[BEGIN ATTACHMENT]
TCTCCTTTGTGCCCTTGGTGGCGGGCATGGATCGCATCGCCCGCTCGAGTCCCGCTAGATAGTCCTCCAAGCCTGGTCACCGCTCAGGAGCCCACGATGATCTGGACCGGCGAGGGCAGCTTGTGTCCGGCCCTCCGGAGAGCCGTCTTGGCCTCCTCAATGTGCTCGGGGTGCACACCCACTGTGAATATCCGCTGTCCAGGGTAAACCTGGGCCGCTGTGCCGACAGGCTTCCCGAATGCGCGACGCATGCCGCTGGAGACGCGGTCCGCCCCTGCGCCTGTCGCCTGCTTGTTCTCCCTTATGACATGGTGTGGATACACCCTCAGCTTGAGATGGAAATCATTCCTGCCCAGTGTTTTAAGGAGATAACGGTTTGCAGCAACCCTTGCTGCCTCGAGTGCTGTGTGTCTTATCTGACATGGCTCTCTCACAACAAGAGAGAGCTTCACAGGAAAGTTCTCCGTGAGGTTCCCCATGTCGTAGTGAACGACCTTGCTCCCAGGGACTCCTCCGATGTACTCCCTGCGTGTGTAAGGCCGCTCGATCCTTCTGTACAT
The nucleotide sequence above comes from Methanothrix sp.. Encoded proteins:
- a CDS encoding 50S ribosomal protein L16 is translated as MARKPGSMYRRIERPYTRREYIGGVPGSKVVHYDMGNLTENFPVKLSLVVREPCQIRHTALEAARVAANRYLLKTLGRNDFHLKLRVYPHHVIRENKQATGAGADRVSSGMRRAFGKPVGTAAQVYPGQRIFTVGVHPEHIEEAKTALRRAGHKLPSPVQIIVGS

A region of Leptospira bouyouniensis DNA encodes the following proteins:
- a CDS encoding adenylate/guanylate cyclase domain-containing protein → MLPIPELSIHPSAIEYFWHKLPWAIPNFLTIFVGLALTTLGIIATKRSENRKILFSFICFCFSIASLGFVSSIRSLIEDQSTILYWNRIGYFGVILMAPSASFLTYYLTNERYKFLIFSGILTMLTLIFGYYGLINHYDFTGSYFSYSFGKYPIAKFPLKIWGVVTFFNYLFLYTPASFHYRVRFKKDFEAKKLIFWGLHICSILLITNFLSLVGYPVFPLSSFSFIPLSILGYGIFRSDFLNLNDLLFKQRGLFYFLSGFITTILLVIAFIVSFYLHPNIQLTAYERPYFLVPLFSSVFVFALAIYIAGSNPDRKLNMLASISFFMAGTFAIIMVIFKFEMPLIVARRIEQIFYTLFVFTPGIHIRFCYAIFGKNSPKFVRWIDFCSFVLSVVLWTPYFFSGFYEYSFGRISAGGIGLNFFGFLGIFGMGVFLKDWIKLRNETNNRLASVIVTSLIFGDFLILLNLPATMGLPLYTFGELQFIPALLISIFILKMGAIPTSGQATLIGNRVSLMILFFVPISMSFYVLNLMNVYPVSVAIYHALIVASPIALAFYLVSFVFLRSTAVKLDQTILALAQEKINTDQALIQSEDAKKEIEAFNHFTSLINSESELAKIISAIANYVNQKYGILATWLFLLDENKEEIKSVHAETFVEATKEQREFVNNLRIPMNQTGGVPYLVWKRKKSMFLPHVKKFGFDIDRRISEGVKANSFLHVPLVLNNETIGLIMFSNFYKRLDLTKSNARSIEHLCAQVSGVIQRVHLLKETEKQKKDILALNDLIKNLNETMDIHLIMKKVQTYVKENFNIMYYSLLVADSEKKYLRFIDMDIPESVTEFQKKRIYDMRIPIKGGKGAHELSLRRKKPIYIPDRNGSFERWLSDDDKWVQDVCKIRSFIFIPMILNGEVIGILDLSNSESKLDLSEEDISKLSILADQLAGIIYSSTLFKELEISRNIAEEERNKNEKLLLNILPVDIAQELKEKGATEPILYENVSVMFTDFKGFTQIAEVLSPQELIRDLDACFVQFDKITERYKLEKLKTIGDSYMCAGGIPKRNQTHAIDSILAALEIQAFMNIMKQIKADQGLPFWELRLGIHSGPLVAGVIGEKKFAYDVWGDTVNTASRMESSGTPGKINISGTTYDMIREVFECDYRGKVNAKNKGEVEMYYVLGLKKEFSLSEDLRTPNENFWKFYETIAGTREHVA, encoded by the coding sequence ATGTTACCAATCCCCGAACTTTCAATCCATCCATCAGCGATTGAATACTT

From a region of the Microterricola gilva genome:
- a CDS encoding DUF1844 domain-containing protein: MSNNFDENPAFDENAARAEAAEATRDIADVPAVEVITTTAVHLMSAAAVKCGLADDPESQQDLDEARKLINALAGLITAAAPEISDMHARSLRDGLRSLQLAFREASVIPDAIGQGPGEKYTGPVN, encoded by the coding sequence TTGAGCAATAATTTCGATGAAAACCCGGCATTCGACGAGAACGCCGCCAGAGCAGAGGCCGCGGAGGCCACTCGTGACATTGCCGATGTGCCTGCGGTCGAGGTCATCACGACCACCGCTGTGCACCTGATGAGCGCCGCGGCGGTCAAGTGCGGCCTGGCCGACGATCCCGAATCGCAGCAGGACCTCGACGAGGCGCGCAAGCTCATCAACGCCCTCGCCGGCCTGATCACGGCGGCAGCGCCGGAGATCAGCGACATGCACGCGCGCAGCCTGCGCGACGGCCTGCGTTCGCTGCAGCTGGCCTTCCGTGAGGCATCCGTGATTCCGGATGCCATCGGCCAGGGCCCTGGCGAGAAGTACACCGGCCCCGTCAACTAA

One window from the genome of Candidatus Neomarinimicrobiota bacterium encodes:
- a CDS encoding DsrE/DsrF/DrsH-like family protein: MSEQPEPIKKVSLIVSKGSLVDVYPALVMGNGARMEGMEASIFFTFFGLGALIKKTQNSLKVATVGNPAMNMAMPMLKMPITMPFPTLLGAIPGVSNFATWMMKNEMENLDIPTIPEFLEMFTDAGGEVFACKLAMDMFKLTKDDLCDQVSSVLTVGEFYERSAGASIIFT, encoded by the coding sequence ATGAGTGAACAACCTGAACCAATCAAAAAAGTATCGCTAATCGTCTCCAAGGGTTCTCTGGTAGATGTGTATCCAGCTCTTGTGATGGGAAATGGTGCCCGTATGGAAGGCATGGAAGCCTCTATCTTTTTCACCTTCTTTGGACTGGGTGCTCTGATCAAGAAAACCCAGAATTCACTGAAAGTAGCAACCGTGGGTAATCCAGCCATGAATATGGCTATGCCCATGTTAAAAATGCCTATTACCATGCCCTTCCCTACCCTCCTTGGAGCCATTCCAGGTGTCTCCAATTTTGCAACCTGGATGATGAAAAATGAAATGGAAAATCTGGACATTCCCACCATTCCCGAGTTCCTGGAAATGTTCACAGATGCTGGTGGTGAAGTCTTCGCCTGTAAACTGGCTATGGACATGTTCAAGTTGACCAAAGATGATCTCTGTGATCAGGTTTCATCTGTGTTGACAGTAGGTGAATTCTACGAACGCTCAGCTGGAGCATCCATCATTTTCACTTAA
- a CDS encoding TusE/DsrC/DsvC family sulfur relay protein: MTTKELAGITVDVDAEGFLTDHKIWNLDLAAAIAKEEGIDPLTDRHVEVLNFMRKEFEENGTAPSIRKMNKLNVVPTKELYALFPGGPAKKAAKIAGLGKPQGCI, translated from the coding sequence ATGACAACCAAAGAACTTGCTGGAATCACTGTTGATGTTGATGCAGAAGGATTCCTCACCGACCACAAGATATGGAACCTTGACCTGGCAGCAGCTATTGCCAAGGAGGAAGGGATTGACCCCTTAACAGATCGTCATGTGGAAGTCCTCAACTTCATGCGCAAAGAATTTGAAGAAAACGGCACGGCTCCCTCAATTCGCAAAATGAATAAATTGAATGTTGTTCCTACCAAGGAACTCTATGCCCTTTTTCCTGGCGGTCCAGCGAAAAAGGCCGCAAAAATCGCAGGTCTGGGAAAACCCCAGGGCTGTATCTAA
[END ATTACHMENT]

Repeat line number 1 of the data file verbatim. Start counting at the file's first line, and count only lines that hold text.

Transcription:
TCTCCTTTGTGCCCTTGGTGGCGGGCATGGATCGCATCGCCCGCTCGAGTCCCGCTAGATAGTCCTCCAAGCCTGGTCACCGCTCAGGAGCCCACGATGATCTGGACCGGCGAGGGCAGCTTGTGTCCGGCCCTCCGGAGAGCCGTCTTGGCCTCCTCAATGTGCTCGGGGTGCACACCCACTGTGAATATCCGCTGTCCAGGGTAAACCTGGGCCGCTGTGCCGACAGGCTTCCCGAATGCGCGACGCATGCCGCTGGAGACGCGGTCCGCCCCTGCGCCTGTCGCCTGCTTGTTCTCCCTTATGACATGGTGTGGATACACCCTCAGCTTGAGATGGAAATCATTCCTGCCCAGTGTTTTAAGGAGATAACGGTTTGCAGCAACCCTTGCTGCCTCGAGTGCTGTGTGTCTTATCTGACATGGCTCTCTCACAACAAGAGAGAGCTTCACAGGAAAGTTCTCCGTGAGGTTCCCCATGTCGTAGTGAACGACCTTGCTCCCAGGGACTCCTCCGATGTACTCCCTGCGTGTGTAAGGCCGCTCGATCCTTCTGTACAT